We have seen a large amount of startlingly fawning coverage of last night's Golden Globes ceremony. How everyone wearing black made a forceful political statement, how Hollywood showed how much in advance of Washington it is, how Oprah ought to be President and how the world had been saved and we could now all live … Continue reading On the Golden Globes: fashionable demagoguery
The most recent issue in DC Comics' Batgirl title (number 18, issued 21/12/2017) taught an unlikely lesson in political philosophy; possibly one that the author did not intend.
Too much of the argument for and against Brexit has been taken up with specious claims about nationalism, internationalism, identity politics, living in the past, looking to the future, and so on and so forth. I think it is time to take another look, and see why it is that Brexit was inevitable, pretty much from the moment that the idea of a European Union (as opposed to an European Economic Community) was first mooted.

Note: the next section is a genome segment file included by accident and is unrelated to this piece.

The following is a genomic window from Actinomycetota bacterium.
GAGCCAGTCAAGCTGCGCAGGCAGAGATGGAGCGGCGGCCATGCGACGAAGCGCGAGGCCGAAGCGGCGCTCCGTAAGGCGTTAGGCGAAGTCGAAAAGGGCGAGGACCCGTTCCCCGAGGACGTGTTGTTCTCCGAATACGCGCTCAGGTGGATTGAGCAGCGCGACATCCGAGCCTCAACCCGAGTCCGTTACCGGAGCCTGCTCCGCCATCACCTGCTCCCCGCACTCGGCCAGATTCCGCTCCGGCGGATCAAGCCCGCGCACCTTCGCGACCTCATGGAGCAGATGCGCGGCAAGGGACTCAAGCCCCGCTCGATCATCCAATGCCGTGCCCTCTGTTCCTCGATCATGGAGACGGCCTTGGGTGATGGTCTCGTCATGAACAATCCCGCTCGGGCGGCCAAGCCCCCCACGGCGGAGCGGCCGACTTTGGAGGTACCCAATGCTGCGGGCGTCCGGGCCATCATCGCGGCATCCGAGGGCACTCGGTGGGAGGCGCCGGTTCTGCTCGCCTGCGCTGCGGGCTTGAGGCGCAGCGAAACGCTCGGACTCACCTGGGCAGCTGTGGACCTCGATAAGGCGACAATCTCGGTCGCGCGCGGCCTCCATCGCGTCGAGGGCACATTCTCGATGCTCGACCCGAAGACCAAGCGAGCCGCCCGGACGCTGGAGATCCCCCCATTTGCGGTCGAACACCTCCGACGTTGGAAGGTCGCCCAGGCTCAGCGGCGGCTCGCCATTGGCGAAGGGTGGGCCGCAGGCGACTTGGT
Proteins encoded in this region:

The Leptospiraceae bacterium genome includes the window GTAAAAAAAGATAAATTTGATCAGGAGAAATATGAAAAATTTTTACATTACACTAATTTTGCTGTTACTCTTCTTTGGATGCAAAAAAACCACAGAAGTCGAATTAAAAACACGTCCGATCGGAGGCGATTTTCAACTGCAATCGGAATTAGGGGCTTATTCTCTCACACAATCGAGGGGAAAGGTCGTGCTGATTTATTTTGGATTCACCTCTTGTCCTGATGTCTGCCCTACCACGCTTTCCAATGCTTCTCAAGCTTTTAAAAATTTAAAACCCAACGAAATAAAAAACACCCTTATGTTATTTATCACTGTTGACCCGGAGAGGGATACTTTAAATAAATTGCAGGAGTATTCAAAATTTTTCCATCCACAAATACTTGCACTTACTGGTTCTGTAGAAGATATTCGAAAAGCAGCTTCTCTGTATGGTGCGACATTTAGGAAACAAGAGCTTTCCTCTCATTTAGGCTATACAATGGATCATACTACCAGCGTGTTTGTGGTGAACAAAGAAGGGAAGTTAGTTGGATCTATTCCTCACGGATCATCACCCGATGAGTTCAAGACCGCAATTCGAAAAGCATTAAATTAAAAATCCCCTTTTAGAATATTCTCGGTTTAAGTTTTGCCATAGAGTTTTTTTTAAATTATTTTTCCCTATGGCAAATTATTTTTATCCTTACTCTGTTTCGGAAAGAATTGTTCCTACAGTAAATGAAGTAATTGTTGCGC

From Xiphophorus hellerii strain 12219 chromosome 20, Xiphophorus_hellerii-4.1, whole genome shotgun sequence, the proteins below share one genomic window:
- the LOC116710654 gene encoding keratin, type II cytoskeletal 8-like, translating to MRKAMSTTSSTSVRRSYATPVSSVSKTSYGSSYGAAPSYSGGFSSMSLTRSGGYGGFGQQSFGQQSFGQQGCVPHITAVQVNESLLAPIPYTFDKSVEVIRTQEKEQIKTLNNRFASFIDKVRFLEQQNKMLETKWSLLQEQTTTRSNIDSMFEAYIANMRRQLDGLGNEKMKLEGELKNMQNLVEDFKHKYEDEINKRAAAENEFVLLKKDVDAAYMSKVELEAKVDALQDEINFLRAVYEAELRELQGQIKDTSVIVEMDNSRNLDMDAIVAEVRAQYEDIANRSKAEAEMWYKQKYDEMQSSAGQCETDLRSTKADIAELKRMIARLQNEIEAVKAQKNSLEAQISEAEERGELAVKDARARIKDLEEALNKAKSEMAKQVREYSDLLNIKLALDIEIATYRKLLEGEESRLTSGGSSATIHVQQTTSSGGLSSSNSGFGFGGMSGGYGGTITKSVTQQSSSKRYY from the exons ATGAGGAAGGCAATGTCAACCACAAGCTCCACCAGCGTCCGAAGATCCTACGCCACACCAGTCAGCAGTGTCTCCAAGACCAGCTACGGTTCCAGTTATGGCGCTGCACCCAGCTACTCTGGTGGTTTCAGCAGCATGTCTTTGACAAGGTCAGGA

Introduction In these times of massive recession and general tightening of credit, popular discourse is rediscovering the joy of Keynesian macroeconomics, in particular Keynes' views on how to stimulate an economy that is underperforming. What this generally boils down to is a call for protectionism (consider, for example, the US administration's woefully misguided 'buy American' … Continue reading Post-neo-apres-Keynesian economics